Retallick sees red but All Blacks hang on against Japan.

Now it's clear why Japan are called the Brave Blossoms in rugby as they pushed the All Blacks all the way before going down 38-31 margin in an enthralling game in Tokyo.

When Japan lock, and New Zealander, Warner Dearns charged down a ruck clearance by halfback Finlay Christie to regather the ball and run unchallenged to get Japan to 24-28 behind, 65,188 Japanese fans had cause to hope a first win over the All Blacks was on the cards.

Then, when lock Brodie Retallick was red-carded for dangerous play in an attempted cleanout in the 65th minute, they had hope again.

Outstanding openside flanker Kazuki Himeno with three minutes left, lifted hopes again, but New Zealand's 14 held them out and ended the game with first five-eighths Richie Mo'unga kicking a penalty goal.

What impressed about Japan's effort was their ability to absorb everything New Zealand threw at them, being forced to make 182 tackles compared to 103 by the All Blacks, while New Zealand won 121 rucks and mauls to 65.

Inspired efforts abounded for the home team as they made the most of the possession they gained. Himeno was ever present in the loose, locks Dearns and Jack Cornelson were athletic and competitive with ball in hand while blindside flanker Michael Leitch contested the loose ball and provided an experienced leadership hand. And in the backs, centre Dylan Reily and left-wing Siosaia Fifita and replacement Gerhard ven der Heever, took chances as they came.

They provided a timely reminder for the All Blacks of the job that lies ahead of them in the remainder of the their tour.

Down 17-21 at the break, New Zealand came out to start the second half at speed, to try to breakdown the Japanese resolve. It was wing Caleb Clarke who ran off a pass from second five-eighths Roger Tuivasa-Sheck to extend the lead. But Japanese defence denied them until they lifted their tempo and power, following Dearns' try, to hammer the Japan line before No8 Hoskins Sotutu scored.

But then losing Retallick gave Japan another chance to apply the pressure, and it was some determined All Blacks defence, and time, that denied them a famous victory.

It was the first time in five victories over Japan that the All Blacks hadn't passed the 50 points mark and represented the advance the host team has made.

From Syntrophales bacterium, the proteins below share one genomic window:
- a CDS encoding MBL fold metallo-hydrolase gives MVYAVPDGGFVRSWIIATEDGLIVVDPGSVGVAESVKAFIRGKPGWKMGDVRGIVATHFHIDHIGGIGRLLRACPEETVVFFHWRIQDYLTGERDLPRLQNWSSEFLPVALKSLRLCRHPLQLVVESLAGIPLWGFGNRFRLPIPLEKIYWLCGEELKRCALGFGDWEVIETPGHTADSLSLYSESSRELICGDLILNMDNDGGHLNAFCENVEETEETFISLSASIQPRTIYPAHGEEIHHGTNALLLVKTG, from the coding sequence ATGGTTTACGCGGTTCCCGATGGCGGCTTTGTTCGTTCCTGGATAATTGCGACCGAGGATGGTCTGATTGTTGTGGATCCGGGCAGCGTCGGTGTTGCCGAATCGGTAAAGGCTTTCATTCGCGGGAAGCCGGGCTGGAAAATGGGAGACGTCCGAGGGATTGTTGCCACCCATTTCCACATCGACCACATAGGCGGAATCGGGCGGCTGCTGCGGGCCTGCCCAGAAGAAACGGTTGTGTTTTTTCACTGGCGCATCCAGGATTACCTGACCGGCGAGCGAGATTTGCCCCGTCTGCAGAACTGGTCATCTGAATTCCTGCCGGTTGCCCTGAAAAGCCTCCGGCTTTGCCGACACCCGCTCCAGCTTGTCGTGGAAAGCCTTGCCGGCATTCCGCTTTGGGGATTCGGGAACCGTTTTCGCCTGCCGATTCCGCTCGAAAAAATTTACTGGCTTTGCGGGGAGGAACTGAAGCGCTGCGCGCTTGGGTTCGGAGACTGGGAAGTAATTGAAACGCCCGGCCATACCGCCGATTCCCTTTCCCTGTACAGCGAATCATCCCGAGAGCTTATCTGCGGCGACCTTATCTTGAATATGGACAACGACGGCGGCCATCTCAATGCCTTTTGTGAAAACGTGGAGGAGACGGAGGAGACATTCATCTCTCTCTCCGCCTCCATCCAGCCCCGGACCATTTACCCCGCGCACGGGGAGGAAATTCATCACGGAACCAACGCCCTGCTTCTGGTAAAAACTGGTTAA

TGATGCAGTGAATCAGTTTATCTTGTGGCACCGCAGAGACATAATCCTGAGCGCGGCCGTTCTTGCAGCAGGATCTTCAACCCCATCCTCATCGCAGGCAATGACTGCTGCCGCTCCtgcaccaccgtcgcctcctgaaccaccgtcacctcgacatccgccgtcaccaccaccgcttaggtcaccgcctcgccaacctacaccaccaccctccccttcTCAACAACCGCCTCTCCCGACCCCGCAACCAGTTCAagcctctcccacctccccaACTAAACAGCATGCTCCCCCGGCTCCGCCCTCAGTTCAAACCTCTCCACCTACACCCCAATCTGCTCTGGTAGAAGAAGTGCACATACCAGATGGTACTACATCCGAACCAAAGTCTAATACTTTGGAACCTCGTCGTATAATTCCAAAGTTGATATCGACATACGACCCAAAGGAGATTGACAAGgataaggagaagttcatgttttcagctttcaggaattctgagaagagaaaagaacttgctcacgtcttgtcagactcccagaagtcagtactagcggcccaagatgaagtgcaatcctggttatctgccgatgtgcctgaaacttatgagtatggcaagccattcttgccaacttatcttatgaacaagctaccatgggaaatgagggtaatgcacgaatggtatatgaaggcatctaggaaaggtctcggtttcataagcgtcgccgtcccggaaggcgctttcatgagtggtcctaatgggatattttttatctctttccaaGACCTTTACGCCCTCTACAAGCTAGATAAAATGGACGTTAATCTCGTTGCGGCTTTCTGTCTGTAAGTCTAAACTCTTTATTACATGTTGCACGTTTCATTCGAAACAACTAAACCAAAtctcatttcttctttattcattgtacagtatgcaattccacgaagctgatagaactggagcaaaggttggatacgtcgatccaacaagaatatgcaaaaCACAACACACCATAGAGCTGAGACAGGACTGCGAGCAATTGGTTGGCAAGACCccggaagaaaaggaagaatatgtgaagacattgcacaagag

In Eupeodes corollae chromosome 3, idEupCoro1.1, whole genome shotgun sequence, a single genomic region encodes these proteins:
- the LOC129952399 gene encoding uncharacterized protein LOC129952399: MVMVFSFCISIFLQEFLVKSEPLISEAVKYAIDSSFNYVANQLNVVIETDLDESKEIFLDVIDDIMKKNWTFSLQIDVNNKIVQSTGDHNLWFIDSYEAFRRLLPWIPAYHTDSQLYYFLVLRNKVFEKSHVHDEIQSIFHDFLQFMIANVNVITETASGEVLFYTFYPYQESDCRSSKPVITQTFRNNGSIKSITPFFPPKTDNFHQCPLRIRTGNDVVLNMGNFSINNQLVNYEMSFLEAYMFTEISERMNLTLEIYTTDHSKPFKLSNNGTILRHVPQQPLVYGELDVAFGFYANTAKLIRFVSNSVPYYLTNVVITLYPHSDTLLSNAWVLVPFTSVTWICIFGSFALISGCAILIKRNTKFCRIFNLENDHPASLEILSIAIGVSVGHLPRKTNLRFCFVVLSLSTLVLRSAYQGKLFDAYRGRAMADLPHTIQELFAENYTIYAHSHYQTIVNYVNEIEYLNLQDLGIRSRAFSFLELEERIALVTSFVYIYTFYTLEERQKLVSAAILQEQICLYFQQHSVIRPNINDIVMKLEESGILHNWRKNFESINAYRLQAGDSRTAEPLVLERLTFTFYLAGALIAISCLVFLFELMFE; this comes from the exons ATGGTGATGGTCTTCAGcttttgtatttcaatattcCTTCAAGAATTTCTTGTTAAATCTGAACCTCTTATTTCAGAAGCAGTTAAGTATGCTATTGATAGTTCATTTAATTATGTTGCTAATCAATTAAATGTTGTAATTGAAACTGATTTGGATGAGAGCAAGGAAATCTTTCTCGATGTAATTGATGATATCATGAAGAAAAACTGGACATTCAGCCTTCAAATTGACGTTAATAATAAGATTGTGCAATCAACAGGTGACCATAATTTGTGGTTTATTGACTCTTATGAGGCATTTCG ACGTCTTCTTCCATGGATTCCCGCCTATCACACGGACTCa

Typical of Japan's response was when New Zealand seemed set to pour on the power in the run to halftime, it was Japan who found their second wind and scored two tries in four minutes.

Enjoying a good share of possession throughout the first half, Japan took time to find their continuity, much of the sting in their game being taken out of them by having to contain the All Blacks with their tackling.

All Black lock Retallick scored a try in the first half and then was red-carded for dangerous play in the second half.

Using their set piece to maximise their opportunities during the middle stages of the first half they benefited from the unique skills that last-minute replacement Samisoni Taukei'aho provided, both with his ball play and his lineout throwing.

In New Zealand's first try, Taukei'aho broke the defence in midfield, drew the final defender and then fed Retallick in for a 25-metre run for the try.

New Zealand missed a chance to score from a five-metre scrum in Japan's goalmouth when No8 Hoskins Sotutu was turned and unable to present the ball. Moments later, the All Blacks used a similar position to move the ball right, then left and it was Mo'unga who got a ball away to second five-eighths Roger Tuivasa-Sheck and it was centre Braydon Ennor who scored in the 25th minute.

The TMO Marius Jonker felt there might have been a forward pass by Mo'unga but referee Nika Amashukeli said there wasn't enough evidence to deny the try.

In the 31st minute, Taukei'aho's pinpoint long throw was taken in midfield by Tuivasa-Scheck and his instant in-pass gave left-wing Sevu Reece space with one man to beat and he rounded him with ease for the third try.

Making more attacking play, the All Blacks lost the ball when Himeno turned the ball over. The ball was played down the right flank and kicked ahead. Perofeta almost pulled off a superb catch but lost the ball forward, and then Ennor couldn't hold the ball when going down on it.

It was kicked ahead with talented Japan first five-eighths Takuya Yamasawa kicked it ahead, and then gathered the ball to score.

From the restart, Japan worked the ball down the right flank with Leitch making good ground, the ball went through the line with Reilly getting the ball out wide, and then passed inside to halfback Yutaka Nagare who ran in the try.

Japan 31
[Tries: Yamasawa, Nagare, Dearns, Himeno; Cons: Yamasawa 4; Pen: Yamasawa] New Zealand 38
[Tries: Retallick, Ennor, Reece, Clarke, Hoskins; Cons: Mo’unga 5; Pen: Mo’unga]

Japan: 15 Ryohei Yamanaka, 14 Kotaro Matsushima, 13 Dylan Riley, 12 Ryoto Nakamura, 11 Siosaia Fifita, 10 Takuya Yamasawa, 9 Yutaka Nagare, 8 Tevita Tatafu, 7 Kazuki Himeno, 6 Michael Leitch, 5 Jack Cornelsen, 4 Warner Dearns, 3 Jiwon Gu, 2 Atsushi Sakate (captain), 1 Keita Inagaki.
Replacements: 16 Takeshi Hino, 17 Craig Millar, 18 Shuhei Takeuchi, 19 Kanji Shimokawa, 20 Faulua Makisi, 21 Naoto Saito, 22 Seunsin Lee, 23 Gerhard van den Heever.

New Zealand: 15 Stephen Perofeta, 14 Sevu Reece, 13 Braydon Ennor, 12 Roger Tuivasa-Sheck, 11 Caleb Clarke, 10 Richie Mo’unga, 9 Finlay Christie, 8 Hoskins Sotutu, 7 Sam Cane (captain), 6 Shannon Frizell, 5 Tupou Vaa’i, 4 Brodie Retallick, 3 Nepo Laulala, 2 Samisoni Taukei’aho, 1 George Bower.
Replacements: 16 Codie Taylor, 17 Ofa Tu’ungafasi, 18 Tyrel Lomax, 19 Patrick Tuipulotu, 20 Dalton Papali’i, 21 Aaron Smith, 22 David Havili, 23 Anton Lienert-Brown.

Referee: Nika Amashukeli (Georgia)
Assistant referees: Jordan Way (Australia), Graham Cooper (Australia)
TMO: Marius Jonker (South Africa)